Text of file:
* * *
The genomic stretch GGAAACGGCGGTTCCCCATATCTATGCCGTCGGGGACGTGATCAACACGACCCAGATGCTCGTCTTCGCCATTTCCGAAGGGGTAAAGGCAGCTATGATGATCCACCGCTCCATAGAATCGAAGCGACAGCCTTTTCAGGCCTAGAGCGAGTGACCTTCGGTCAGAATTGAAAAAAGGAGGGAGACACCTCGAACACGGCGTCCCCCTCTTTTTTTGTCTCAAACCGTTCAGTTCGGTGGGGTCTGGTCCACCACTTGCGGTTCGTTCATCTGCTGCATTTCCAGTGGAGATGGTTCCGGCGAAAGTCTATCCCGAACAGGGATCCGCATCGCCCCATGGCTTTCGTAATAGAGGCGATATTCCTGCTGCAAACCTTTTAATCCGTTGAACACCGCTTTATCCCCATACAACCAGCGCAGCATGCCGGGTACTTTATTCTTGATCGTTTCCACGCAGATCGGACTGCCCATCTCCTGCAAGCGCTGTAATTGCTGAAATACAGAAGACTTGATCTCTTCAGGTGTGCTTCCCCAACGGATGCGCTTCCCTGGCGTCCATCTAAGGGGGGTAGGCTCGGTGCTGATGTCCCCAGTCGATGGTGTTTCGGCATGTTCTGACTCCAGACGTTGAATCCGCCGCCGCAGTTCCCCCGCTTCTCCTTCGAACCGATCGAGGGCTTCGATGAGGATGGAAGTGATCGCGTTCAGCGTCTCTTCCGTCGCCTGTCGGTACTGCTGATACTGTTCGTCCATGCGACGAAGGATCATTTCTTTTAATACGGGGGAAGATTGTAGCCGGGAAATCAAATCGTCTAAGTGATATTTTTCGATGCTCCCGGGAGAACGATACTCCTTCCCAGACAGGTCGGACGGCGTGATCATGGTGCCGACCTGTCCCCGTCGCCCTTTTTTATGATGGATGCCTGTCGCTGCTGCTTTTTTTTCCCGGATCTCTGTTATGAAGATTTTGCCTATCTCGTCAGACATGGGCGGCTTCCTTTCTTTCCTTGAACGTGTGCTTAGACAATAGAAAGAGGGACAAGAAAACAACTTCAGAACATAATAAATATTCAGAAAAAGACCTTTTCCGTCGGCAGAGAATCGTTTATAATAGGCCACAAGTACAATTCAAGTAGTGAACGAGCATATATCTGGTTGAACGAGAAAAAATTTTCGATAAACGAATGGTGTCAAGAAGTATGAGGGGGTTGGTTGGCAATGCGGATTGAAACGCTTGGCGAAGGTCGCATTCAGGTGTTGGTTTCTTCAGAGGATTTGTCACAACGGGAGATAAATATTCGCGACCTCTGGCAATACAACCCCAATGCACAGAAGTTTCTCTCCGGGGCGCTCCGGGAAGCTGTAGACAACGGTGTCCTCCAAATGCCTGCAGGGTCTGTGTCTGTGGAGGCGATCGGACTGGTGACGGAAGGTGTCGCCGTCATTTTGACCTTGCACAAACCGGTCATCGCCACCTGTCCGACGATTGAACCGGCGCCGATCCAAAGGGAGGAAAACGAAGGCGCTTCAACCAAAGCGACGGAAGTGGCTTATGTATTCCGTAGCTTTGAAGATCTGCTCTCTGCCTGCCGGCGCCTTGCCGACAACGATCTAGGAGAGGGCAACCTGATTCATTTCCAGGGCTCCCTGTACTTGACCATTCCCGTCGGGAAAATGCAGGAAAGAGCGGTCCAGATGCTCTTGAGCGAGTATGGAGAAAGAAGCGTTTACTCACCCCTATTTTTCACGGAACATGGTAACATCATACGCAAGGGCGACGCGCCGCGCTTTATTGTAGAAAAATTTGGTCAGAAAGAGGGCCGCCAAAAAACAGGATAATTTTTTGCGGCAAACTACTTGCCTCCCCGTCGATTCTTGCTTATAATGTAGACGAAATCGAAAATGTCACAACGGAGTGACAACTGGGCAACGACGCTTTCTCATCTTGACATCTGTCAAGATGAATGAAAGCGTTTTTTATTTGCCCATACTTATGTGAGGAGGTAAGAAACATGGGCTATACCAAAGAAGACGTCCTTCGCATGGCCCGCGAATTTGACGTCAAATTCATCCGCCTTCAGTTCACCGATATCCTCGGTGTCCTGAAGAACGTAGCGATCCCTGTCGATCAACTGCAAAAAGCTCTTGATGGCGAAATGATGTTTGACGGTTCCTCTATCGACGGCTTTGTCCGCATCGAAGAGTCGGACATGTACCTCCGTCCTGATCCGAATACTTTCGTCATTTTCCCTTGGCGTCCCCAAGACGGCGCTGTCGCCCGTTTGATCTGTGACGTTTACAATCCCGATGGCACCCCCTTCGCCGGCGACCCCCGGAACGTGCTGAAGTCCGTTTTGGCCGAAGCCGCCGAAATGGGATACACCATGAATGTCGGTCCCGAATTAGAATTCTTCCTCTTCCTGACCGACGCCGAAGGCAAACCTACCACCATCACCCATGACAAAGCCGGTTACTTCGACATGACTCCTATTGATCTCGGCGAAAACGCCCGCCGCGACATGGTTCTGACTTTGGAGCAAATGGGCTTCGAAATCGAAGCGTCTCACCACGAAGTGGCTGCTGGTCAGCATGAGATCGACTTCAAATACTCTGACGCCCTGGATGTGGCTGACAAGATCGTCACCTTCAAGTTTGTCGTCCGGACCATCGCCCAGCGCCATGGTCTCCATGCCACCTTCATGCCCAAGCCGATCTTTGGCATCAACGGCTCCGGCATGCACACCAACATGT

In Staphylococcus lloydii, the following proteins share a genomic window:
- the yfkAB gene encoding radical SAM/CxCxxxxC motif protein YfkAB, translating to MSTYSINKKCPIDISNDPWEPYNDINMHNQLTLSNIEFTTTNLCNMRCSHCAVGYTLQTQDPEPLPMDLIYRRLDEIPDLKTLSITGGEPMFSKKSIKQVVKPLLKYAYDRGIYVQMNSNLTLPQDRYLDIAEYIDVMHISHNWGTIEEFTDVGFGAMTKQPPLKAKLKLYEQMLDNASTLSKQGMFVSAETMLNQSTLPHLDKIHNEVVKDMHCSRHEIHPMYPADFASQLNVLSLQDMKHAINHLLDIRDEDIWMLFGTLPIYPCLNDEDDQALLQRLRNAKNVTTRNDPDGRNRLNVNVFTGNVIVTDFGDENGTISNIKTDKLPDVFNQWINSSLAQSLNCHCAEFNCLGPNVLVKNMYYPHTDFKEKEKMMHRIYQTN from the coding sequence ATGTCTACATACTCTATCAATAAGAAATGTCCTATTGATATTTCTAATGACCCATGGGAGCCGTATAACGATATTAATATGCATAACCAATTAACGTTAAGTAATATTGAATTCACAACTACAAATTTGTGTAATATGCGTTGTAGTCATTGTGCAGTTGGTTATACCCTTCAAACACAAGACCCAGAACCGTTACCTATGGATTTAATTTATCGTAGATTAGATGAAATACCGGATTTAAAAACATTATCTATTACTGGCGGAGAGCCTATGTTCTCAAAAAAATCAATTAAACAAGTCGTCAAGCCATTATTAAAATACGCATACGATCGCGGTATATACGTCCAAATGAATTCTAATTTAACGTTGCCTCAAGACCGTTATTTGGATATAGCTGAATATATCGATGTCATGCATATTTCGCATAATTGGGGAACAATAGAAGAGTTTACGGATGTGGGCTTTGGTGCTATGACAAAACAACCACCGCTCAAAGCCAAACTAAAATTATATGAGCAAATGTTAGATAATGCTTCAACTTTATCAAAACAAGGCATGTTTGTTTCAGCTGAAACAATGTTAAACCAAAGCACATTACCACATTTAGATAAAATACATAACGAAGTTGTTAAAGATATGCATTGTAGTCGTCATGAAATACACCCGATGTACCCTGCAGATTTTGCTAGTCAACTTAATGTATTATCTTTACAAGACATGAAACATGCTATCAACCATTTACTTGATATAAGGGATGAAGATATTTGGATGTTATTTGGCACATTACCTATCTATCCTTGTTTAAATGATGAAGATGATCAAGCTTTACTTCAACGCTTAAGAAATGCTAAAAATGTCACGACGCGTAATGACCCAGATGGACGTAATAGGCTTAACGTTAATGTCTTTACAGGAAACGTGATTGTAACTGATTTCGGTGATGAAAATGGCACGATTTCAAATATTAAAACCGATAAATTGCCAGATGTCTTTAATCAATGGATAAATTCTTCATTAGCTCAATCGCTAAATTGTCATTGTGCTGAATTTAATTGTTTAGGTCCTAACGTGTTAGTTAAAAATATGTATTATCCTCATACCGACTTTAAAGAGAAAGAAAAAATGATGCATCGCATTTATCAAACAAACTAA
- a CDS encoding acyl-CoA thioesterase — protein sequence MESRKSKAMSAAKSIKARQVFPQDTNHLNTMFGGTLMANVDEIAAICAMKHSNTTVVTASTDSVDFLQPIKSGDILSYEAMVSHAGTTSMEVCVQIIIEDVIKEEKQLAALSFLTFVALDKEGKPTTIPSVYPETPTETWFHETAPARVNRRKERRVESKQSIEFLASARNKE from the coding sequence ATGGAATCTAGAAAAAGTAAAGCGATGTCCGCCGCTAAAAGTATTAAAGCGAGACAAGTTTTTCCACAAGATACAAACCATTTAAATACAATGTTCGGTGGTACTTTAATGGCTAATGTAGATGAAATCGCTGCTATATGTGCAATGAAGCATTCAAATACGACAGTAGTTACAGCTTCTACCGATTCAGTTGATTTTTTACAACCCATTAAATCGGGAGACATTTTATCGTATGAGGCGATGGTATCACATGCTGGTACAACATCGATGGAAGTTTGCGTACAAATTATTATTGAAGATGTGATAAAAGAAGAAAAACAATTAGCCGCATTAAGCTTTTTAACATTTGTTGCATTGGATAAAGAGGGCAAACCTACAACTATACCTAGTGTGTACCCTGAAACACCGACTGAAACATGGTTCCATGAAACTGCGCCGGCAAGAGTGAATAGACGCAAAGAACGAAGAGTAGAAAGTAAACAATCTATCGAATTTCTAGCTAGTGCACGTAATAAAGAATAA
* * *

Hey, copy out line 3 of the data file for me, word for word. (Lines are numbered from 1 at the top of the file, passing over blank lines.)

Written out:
- the yfkAB gene encoding radical SAM/CxCxxxxC motif protein YfkAB, translating to MSTYSINKKCPIDISNDPWEPYNDINMHNQLTLSNIEFTTTNLCNMRCSHCAVGYTLQTQDPEPLPMDLIYRRLDEIPDLKTLSITGGEPMFSKKSIKQVVKPLLKYAYDRGIYVQMNSNLTLPQDRYLDIAEYIDVMHISHNWGTIEEFTDVGFGAMTKQPPLKAKLKLYEQMLDNASTLSKQGMFVSAETMLNQSTLPHLDKIHNEVVKDMHCSRHEIHPMYPADFASQLNVLSLQDMKHAINHLLDIRDEDIWMLFGTLPIYPCLNDEDDQALLQRLRNAKNVTTRNDPDGRNRLNVNVFTGNVIVTDFGDENGTISNIKTDKLPDVFNQWINSSLAQSLNCHCAEFNCLGPNVLVKNMYYPHTDFKEKEKMMHRIYQTN from the coding sequence ATGTCTACATACTCTATCAATAAGAAATGTCCTATTGATATTTCTAATGACCCATGGGAGCCGTATAACGATATTAATATGCATAACCAATTAACGTTAAGTAATATTGAATTCACAACTACAAATTTGTGTAATATGCGTTGTAGTCATTGTGCAGTTGGTTATACCCTTCAAACACAAGACCCAGAACCGTTACCTATGGATTTAATTTATCGTAGATTAGATGAAATACCGGATTTAAAAACATTATCTATTACTGGCGGAGAGCCTATGTTCTCAAAAAAATCAATTAAACAAGTCGTCAAGCCATTATTAAAATACGCATACGATCGCGGTATATACGTCCAAATGAATTCTAATTTAACGTTGCCTCAAGACCGTTATTTGGATATAGCTGAATATATCGATGTCATGCATATTTCGCATAATTGGGGAACAATAGAAGAGTTTACGGATGTGGGCTTTGGTGCTATGACAAAACAACCACCGCTCAAAGCCAAACTAAAATTATATGAGCAAATGTTAGATAATGCTTCAACTTTATCAAAACAAGGCATGTTTGTTTCAGCTGAAACAATGTTAAACCAAAGCACATTACCACATTTAGATAAAATACATAACGAAGTTGTTAAAGATATGCATTGTAGTCGTCATGAAATACACCCGATGTACCCTGCAGATTTTGCTAGTCAACTTAATGTATTATCTTTACAAGACATGAAACATGCTATCAACCATTTACTTGATATAAGGGATGAAGATATTTGGATGTTATTTGGCACATTACCTATCTATCCTTGTTTAAATGATGAAGATGATCAAGCTTTACTTCAACGCTTAAGAAATGCTAAAAATGTCACGACGCGTAATGACCCAGATGGACGTAATAGGCTTAACGTTAATGTCTTTACAGGAAACGTGATTGTAACTGATTTCGGTGATGAAAATGGCACGATTTCAAATATTAAAACCGATAAATTGCCAGATGTCTTTAATCAATGGATAAATTCTTCATTAGCTCAATCGCTAAATTGTCATTGTGCTGAATTTAATTGTTTAGGTCCTAACGTGTTAGTTAAAAATATGTATTATCCTCATACCGACTTTAAAGAGAAAGAAAAAATGATGCATCGCATTTATCAAACAAACTAA